What remedies are available for Trademark Infringement?

Trademarks are considered intellectual property all throughout the world. Many organisations, both worldwide and national, work to preserve intellectual property such as trademarks.  In layman’s terms, trademark infringement is the unlicensed use of a mark that is identical or deceptively similar to a registered trademark. The word “deceptively similar” refers to the fact that when an ordinary consumer looks at the mark, he or she is likely to be confused about the origin of the goods or services. Trademark rights are enforced by providing both civil and criminal remedies. A legal claim can be filed for infringement and passing off, or the Plaintiff can submit a criminal complaint with the Magistrate’s court.

What is Trademark Infringement?

Section 29 of the Trademarks Act, 1999, (Act) states that a registered proprietor has the right to sue any rival trader who uses an identical or similar mark in relation to identical or similar products or services for which the mark is registered. The registration of the mark is essential before initiating legal action for infringement. Section 29 also specifies the many ways in which someone may infringe on a trademark, which are as follows:-

  1. Usage of a mark that is identical or deceptively similar to a registered trademark in relation to goods or services.
  2. The use of the identical or similar mark in relation to identical or similar products or services is likely to confuse the public or to be associated with the registered trademark.
  3. The use of an identical or similar mark on various goods or services is likely to be unfair or harmful to the registered trademark’s distinctive character or repute.
  4. Use of a registered trademark as part of one’s own trade name, business name, or part of the name of another business dealing in similar goods or services.
  5. Application of the registered trademark to a material intended to be used for labelling or packaging of goods, as a business paper, or for promoting goods or services despite the fact that such person was not officially permitted by the holder or licensee of the brand.
  6. In circumstances where a trademark is advertised and such advertising takes advantage of and is opposed to honest procedures in industrial and commercial concerns, or is damaging to its distinctive character, or is detrimental to a brand’s repute.
  7. When the distinguishing components of a registered trademark include words, infringement may arise through the spoken use of such words and their graphic representations.
What is Passing Off?

Passing off is an actionable offence in which a person misrepresents his own goods as those of another. The three main components of passing off are Reputation, Misrepresentation, and Goodwill Damage. The trademark provides protection for registered goods and services, whereas the passing off action protects unregistered goods and services. The most significant element is that the remedy is the same in both circumstances; nevertheless, the trademark is only available to registered products and services, whereas passing off is open to unregistered goods and services.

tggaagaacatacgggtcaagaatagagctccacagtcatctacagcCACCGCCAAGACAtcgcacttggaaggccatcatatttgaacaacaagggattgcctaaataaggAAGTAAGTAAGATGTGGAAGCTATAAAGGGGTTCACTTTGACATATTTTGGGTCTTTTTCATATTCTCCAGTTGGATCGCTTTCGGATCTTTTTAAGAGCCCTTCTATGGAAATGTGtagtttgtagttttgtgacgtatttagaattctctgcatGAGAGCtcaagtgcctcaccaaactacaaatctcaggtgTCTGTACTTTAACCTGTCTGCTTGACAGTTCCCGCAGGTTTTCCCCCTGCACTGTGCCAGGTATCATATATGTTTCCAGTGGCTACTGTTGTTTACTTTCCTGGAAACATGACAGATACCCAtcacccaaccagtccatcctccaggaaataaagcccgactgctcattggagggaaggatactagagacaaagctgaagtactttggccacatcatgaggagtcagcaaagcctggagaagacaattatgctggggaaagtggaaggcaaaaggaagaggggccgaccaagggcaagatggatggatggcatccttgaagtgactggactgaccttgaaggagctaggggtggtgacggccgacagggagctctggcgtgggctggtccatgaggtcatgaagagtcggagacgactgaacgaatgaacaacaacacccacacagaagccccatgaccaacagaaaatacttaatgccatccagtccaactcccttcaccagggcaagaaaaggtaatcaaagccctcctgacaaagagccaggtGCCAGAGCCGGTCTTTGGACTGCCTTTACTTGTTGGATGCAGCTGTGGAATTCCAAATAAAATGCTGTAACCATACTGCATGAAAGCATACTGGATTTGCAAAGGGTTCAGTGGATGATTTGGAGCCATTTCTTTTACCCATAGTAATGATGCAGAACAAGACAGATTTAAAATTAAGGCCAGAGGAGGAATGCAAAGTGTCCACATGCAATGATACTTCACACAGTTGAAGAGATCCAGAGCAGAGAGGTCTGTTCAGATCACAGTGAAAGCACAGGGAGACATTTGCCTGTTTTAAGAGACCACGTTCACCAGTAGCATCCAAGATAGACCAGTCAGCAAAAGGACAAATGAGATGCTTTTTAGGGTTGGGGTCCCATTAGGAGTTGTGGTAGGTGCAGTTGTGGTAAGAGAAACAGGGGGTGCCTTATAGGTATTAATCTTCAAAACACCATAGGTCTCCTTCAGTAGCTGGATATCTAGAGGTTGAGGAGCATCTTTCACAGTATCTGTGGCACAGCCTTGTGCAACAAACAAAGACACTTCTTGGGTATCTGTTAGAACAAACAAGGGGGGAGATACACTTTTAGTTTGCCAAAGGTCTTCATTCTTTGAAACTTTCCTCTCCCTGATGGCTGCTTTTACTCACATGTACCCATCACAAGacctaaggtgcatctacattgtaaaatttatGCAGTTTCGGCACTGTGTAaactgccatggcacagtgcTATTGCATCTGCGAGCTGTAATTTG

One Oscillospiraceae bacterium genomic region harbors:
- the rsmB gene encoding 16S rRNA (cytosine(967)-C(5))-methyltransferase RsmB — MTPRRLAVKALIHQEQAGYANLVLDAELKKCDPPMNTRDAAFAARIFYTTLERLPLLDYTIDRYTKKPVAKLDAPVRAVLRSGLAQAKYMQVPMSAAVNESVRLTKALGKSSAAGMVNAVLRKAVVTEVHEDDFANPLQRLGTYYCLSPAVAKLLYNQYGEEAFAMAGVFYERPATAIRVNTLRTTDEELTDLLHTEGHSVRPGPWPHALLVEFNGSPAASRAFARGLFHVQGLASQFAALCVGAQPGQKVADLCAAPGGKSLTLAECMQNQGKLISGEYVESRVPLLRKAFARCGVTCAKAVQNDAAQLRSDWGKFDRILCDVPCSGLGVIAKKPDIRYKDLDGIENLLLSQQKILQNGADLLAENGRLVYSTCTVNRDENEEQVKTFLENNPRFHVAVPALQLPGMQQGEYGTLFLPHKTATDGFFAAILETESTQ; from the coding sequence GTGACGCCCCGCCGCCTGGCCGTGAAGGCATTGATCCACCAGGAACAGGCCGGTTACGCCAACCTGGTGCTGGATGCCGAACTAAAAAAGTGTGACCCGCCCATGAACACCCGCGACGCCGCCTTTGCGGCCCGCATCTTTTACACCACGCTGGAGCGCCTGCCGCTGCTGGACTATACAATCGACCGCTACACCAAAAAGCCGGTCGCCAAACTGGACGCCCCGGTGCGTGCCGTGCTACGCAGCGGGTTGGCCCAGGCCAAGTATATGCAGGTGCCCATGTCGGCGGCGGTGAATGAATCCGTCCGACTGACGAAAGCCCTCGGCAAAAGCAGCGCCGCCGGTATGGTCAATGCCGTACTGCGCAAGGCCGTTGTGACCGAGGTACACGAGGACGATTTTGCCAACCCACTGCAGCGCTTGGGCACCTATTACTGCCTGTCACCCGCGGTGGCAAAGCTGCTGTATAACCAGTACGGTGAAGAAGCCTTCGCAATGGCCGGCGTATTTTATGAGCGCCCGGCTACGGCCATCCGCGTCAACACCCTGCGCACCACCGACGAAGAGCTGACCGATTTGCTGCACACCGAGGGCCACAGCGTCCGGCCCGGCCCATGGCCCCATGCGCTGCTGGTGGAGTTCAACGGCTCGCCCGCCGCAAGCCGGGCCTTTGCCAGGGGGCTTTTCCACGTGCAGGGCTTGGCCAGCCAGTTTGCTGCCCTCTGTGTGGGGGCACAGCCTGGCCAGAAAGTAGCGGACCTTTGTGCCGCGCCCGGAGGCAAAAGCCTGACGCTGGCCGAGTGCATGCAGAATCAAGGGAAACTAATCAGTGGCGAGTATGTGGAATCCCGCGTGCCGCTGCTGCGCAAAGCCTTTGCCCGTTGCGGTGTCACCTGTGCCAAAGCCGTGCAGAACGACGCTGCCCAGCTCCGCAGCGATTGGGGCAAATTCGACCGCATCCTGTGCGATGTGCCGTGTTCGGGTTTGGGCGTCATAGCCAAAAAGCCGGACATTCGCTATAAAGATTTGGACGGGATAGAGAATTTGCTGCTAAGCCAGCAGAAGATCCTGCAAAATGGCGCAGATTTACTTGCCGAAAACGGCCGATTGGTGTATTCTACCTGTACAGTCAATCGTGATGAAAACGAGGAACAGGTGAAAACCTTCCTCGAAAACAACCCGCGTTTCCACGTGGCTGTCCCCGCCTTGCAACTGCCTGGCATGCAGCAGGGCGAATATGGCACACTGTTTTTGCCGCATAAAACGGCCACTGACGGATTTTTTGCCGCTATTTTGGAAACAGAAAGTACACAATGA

What Civil Remedies are available?

The following civil remedies can be availed in cases involving trademark infringement or passing off: –

  • Injunction/stay against trademark infringement.
  • A temporary/ ad interim ex-parte injunction can be obtained by moving an application under Order 39 Rule 1 and 2 of the Civil Procedure Code.
  • A claim for compensation can be made.
  • Profit distribution and accounting.
  • The Court can local commissioner for custody or sealing of infringing materials/accounts.

What Criminal remedies can be sought?

Sections 103 and 104 of the Act provide for the filing of criminal complaints seeking redress. Such complaints are filed in Magistrate court in order to get an order instructing the police to conduct investigations and searches.

Moreover, the punishment for applying for misleading trademarks, trade descriptors, and so on is addressed under Section 103 of the Act. Section 104 addresses the penalties for selling products or delivering services while using a misleading trademark or trade description.

Notably, both provisions provide for imprisonment for a period of six months, which may be extended to three years, as well as a fine of not less than fifty thousand rupees, which may be increased to two lacs rupees. Section 105 specifies that a second or subsequent conviction will result in imprisonment for a term of not less than one year but not more than three years, as well as a fine of not less than one lac rupees but up to two lacs rupees.

To conclude, In India, trademark infringement is a punishable offence, which means that the offender may face criminal prosecution in addition to civil proceedings. Trademark rights can be enforced through both civil and criminal means. In cases of trademark infringement and passing off, civil remedies are available, while Sections 103 and 104 of the Act provide criminal remedies for enforcing trademark rights.

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